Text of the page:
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God’s Providence must be trusted enough to up-foster a child, in the hope that the child will be a light for others/ ©credo
God’s Providence must be trusted enough to up-foster a child, in the hope that the child will be a light for others/ ©credo

Dr. Kania: The Kingdom of Heaven (cf. Matthew 19: 14, NRSV)

I ask the reader for patience as I present a series of vignettes, to hopefully unpack what I believe to be an important message.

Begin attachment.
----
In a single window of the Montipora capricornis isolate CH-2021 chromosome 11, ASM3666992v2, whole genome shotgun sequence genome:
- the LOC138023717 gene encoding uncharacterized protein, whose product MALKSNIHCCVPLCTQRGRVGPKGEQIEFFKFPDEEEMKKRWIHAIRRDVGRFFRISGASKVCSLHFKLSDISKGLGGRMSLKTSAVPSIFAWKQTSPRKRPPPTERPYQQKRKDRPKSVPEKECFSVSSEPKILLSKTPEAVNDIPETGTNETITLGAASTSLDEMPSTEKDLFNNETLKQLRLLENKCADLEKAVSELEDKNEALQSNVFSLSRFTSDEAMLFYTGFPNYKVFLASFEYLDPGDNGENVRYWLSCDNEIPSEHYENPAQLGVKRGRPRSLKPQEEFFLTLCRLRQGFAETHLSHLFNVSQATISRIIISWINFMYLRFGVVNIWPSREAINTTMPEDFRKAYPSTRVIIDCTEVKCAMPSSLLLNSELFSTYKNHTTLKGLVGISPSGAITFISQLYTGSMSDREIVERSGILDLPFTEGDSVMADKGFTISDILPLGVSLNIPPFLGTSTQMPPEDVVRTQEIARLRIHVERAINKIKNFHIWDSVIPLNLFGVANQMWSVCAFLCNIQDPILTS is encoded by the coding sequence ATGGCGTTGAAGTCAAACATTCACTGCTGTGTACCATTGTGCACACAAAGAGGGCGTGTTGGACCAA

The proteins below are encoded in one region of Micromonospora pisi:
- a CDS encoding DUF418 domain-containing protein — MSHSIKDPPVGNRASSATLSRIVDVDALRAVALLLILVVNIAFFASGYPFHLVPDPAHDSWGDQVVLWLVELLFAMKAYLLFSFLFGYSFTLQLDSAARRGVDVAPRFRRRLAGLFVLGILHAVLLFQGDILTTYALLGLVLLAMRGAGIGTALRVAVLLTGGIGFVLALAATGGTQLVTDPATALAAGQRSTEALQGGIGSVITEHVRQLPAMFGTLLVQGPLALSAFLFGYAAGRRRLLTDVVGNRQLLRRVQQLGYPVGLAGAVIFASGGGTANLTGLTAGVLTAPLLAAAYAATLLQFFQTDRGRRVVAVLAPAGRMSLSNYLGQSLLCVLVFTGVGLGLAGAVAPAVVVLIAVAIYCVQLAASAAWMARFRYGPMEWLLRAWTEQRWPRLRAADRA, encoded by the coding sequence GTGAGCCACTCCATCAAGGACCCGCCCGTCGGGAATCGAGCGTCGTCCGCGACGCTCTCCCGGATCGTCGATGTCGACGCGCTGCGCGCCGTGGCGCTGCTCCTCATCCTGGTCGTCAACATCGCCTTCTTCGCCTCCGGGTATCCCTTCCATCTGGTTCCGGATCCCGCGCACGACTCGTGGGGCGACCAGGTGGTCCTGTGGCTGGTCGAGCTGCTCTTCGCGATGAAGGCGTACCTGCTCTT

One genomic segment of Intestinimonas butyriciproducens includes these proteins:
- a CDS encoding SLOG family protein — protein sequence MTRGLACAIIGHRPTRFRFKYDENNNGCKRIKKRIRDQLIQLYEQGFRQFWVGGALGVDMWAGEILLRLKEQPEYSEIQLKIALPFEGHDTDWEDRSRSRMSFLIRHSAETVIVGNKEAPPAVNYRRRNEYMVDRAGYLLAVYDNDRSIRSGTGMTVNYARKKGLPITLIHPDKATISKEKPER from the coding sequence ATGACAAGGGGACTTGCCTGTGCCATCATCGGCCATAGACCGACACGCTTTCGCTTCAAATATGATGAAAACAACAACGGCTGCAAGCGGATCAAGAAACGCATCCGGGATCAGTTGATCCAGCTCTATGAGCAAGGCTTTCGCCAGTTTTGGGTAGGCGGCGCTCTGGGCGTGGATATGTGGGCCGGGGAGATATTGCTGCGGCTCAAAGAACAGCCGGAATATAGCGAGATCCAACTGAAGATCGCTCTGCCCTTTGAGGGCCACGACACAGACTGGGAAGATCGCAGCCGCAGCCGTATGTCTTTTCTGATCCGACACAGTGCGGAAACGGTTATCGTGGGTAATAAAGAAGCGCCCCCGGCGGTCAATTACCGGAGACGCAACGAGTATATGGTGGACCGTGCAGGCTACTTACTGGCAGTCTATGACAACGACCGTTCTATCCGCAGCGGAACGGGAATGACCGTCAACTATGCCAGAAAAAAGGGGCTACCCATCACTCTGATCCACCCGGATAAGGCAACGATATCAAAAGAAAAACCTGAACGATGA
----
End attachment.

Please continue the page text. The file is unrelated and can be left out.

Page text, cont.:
First, my grandmother was a Polish woman gifted with a sardonic wit. One day someone announced to her that a bride who had only been married for four months – had now given birth to a healthy baby girl. The person delivering the news was horrified, and wished to spread the gossip to any person willing to give her an ear. Babcia sat and listened, and then without a change in her expression, spoke up: “You know, God works in mysterious ways. Most times God decides that a baby spends nine months in the womb; but sometimes a baby can spend six months, other times two months, and there are some occasions that the baby is born only a week after the wedding.” Babcia had probably seen it all in her life. Born in 1896, in Ostrow, Poland, she had lived through two World Wars, bringing up her family of five children in the Galician city of Jarosław, alongside her Ukrainian husband, Jan Jakob (1893 – 1947). I remember her making this comment in the granny flat she lived in at our Attadale home in Western Australia in the 1970’s. What impressed me was not only her deadpan expression, but the degree of wisdom in the jest. It was as if she was saying, that with all the horrific things that we have to deal with in society, a healthy baby born, despite the indiscretions or lack of self-control, of its parents, is really not something to ruffle one’s feathers about. As a middle-aged man now reflecting on this story, I can only imagine how many times Babcia would have seen homes burning down, rotting corpses on streets, and heard tragic news at her door.